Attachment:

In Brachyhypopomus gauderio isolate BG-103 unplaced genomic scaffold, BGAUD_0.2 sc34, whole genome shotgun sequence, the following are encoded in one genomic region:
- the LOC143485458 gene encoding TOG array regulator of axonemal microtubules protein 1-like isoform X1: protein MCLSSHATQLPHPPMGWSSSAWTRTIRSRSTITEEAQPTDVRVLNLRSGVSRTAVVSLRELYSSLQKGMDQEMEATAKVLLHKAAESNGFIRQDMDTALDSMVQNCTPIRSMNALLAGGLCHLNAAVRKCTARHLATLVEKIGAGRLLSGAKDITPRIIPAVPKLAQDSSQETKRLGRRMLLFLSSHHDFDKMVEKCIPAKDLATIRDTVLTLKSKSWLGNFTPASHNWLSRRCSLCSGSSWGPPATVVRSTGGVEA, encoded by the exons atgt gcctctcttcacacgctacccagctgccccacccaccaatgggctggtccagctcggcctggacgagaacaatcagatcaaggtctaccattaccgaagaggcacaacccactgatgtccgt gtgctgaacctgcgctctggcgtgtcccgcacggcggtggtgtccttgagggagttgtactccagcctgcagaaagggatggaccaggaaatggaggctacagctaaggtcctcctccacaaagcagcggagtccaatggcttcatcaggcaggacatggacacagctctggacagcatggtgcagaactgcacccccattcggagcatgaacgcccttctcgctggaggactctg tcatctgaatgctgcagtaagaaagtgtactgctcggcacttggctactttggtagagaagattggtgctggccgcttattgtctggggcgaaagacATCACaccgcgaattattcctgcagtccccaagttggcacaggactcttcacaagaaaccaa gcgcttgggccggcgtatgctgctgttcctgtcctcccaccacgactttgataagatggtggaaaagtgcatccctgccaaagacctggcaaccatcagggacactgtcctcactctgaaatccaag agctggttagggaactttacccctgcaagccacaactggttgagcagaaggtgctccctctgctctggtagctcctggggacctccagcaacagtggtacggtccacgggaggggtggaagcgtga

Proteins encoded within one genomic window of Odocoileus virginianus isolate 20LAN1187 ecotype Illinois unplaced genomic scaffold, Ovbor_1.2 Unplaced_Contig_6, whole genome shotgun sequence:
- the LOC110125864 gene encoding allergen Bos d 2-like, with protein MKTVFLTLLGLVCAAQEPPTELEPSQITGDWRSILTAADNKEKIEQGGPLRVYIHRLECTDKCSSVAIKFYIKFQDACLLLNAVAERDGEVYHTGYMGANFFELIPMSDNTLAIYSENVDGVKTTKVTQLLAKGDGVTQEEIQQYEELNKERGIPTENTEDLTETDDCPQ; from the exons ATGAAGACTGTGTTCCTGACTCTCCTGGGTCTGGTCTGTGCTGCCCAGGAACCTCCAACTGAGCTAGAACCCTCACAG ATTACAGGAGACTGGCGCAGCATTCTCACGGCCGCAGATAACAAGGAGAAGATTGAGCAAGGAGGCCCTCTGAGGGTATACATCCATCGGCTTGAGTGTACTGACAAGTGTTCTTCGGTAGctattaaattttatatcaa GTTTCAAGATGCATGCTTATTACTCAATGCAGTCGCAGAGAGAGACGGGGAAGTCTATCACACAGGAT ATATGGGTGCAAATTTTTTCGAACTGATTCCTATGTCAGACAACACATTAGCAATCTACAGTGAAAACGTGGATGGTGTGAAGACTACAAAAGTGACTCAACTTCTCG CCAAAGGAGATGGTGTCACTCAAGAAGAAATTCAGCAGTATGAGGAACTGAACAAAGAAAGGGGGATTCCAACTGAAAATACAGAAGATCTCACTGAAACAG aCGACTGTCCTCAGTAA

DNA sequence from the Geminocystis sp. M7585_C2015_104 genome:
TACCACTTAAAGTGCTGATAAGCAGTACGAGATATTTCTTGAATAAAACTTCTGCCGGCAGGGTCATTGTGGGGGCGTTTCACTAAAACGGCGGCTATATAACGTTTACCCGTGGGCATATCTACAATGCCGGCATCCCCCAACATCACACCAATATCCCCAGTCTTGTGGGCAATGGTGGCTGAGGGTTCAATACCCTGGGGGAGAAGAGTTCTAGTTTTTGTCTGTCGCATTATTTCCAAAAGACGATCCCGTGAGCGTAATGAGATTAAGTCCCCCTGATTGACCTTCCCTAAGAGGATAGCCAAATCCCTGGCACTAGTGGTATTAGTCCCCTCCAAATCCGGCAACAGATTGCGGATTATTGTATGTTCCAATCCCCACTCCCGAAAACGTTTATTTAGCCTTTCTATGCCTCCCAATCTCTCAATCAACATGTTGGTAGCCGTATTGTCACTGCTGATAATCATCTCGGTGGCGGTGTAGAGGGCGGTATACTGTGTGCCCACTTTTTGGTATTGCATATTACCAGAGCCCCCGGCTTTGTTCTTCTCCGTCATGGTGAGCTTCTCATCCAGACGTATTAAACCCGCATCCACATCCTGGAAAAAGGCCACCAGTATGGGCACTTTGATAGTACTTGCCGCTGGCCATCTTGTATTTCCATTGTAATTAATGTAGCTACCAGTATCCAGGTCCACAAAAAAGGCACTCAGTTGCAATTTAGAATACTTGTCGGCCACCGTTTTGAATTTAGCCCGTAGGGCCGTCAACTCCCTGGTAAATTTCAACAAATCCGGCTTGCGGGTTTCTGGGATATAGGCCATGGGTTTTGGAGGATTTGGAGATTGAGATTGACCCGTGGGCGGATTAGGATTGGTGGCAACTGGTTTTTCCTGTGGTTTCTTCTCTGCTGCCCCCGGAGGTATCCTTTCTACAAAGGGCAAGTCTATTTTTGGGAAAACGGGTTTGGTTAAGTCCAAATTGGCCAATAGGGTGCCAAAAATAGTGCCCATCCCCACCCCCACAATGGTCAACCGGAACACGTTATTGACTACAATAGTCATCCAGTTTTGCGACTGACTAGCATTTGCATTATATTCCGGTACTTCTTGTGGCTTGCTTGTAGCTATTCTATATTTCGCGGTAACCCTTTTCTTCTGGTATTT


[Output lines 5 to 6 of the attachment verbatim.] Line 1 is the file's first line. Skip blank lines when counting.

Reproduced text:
DNA sequence from the Geminocystis sp. M7585_C2015_104 genome:
TACCACTTAAAGTGCTGATAAGCAGTACGAGATATTTCTTGAATAAAACTTCTGCCGGCAGGGTCATTGTGGGGGCGTTTCACTAAAACGGCGGCTATATAACGTTTACCCGTGGGCATATCTACAATGCCGGCATCCCCCAACATCACACCAATATCCCCAGTCTTGTGGGCAATGGTGGCTGAGGGTTCAATACCCTGGGGGAGAAGAGTTCTAGTTTTTGTCTGTCGCATTATTTCCAAAAGACGATCCCGTGAGCGTAATGAGATTAAGTCCCCCTGATTGACCTTCCCTAAGAGGATAGCCAAATCCCTGGCACTAGTGGTATTAGTCCCCTCCAAATCCGGCAACAGATTGCGGATTATTGTATGTTCCAATCCCCACTCCCGAAAACGTTTATTTAGCCTTTCTATGCCTCCCAATCTCTCAATCAACATGTTGGTAGCCGTATTGTCACTGCTGATAATCATCTCGGTGGCGGTGTAGAGGGCGGTATACTGTGTGCCCACTTTTTGGTATTGCATATTACCAGAGCCCCCGGCTTTGTTCTTCTCCGTCATGGTGAGCTTCTCATCCAGACGTATTAAACCCGCATCCACATCCTGGAAAAAGGCCACCAGTATGGGCACTTTGATAGTACTTGCCGCTGGCCATCTTGTATTTCCATTGTAATTAATGTAGCTACCAGTATCCAGGTCCACAAAAAAGGCACTCAGTTGCAATTTAGAATACTTGTCGGCCACCGTTTTGAATTTAGCCCGTAGGGCCGTCAACTCCCTGGTAAATTTCAACAAATCCGGCTTGCGGGTTTCTGGGATATAGGCCATGGGTTTTGGAGGATTTGGAGATTGAGATTGACCCGTGGGCGGATTAGGATTGGTGGCAACTGGTTTTTCCTGTGGTTTCTTCTCTGCTGCCCCCGGAGGTATCCTTTCTACAAAGGGCAAGTCTATTTTTGGGAAAACGGGTTTGGTTAAGTCCAAATTGGCCAATAGGGTGCCAAAAATAGTGCCCATCCCCACCCCCACAATGGTCAACCGGAACACGTTATTGACTACAATAGTCATCCAGTTTTGCGACTGACTAGCATTTGCATTATATTCCGGTACTTCTTGTGGCTTGCTTGTAGCTATTCTATATTTCGCGGTAACCCTTTTCTTCTGGTATTT